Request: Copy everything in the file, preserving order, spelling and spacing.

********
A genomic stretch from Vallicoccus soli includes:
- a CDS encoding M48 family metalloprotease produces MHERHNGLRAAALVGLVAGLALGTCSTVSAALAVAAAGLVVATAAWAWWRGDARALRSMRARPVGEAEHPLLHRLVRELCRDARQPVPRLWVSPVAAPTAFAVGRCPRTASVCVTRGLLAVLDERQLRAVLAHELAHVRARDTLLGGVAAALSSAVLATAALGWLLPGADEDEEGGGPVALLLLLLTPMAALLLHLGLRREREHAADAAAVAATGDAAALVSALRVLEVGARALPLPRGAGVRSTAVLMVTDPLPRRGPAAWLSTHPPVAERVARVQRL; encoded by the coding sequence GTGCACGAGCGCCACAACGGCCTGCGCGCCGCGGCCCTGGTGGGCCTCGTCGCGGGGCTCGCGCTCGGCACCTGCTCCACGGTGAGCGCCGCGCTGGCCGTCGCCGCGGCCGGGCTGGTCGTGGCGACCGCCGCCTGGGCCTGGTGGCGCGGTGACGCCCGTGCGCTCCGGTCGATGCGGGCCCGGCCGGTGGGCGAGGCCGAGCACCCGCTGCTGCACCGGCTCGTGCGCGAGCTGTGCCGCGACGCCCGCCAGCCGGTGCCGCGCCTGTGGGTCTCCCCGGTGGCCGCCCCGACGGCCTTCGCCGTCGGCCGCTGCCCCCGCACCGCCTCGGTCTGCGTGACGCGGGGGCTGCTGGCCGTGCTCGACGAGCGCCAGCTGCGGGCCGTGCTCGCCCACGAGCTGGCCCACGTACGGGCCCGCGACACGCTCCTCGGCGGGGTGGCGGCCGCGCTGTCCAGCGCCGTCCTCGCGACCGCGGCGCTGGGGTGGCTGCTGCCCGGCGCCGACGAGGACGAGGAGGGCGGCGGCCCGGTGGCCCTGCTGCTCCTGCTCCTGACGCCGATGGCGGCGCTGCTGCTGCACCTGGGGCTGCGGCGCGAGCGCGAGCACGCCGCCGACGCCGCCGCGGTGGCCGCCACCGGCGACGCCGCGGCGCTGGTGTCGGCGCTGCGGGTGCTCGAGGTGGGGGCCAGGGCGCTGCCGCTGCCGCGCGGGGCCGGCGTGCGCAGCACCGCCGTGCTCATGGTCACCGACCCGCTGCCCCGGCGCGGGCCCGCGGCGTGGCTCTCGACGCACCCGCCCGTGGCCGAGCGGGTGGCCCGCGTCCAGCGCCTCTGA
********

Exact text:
A genomic stretch from Vallicoccus soli includes:
- a CDS encoding M48 family metalloprotease produces MHERHNGLRAAALVGLVAGLALGTCSTVSAALAVAAAGLVVATAAWAWWRGDARALRSMRARPVGEAEHPLLHRLVRELCRDARQPVPRLWVSPVAAPTAFAVGRCPRTASVCVTRGLLAVLDERQLRAVLAHELAHVRARDTLLGGVAAALSSAVLATAALGWLLPGADEDEEGGGPVALLLLLLTPMAALLLHLGLRREREHAADAAAVAATGDAAALVSALRVLEVGARALPLPRGAGVRSTAVLMVTDPLPRRGPAAWLSTHPPVAERVARVQRL; encoded by the coding sequence GTGCACGAGCGCCACAACGGCCTGCGCGCCGCGGCCCTGGTGGGCCTCGTCGCGGGGCTCGCGCTCGGCACCTGCTCCACGGTGAGCGCCGCGCTGGCCGTCGCCGCGGCCGGGCTGGTCGTGGCGACCGCCGCCTGGGCCTGGTGGCGCGGTGACGCCCGTGCGCTCCGGTCGATGCGGGCCCGGCCGGTGGGCGAGGCCGAGCACCCGCTGCTGCACCGGCTCGTGCGCGAGCTGTGCCGCGACGCCCGCCAGCCGGTGCCGCGCCTGTGGGTCTCCCCGGTGGCCGCCCCGACGGCCTTCGCCGTCGGCCGCTGCCCCCGCACCGCCTCGGTCTGCGTGACGCGGGGGCTGCTGGCCGTGCTCGACGAGCGCCAGCTGCGGGCCGTGCTCGCCCACGAGCTGGCCCACGTACGGGCCCGCGACACGCTCCTCGGCGGGGTGGCGGCCGCGCTGTCCAGCGCCGTCCTCGCGACCGCGGCGCTGGGGTGGCTGCTGCCCGGCGCCGACGAGGACGAGGAGGGCGGCGGCCCGGTGGCCCTGCTGCTCCTGCTCCTGACGCCGATGGCGGCGCTGCTGCTGCACCTGGGGCTGCGGCGCGAGCGCGAGCACGCCGCCGACGCCGCCGCGGTGGCCGCCACCGGCGACGCCGCGGCGCTGGTGTCGGCGCTGCGGGTGCTCGAGGTGGGGGCCAGGGCGCTGCCGCTGCCGCGCGGGGCCGGCGTGCGCAGCACCGCCGTGCTCATGGTCACCGACCCGCTGCCCCGGCGCGGGCCCGCGGCGTGGCTCTCGACGCACCCGCCCGTGGCCGAGCGGGTGGCCCGCGTCCAGCGCCTCTGA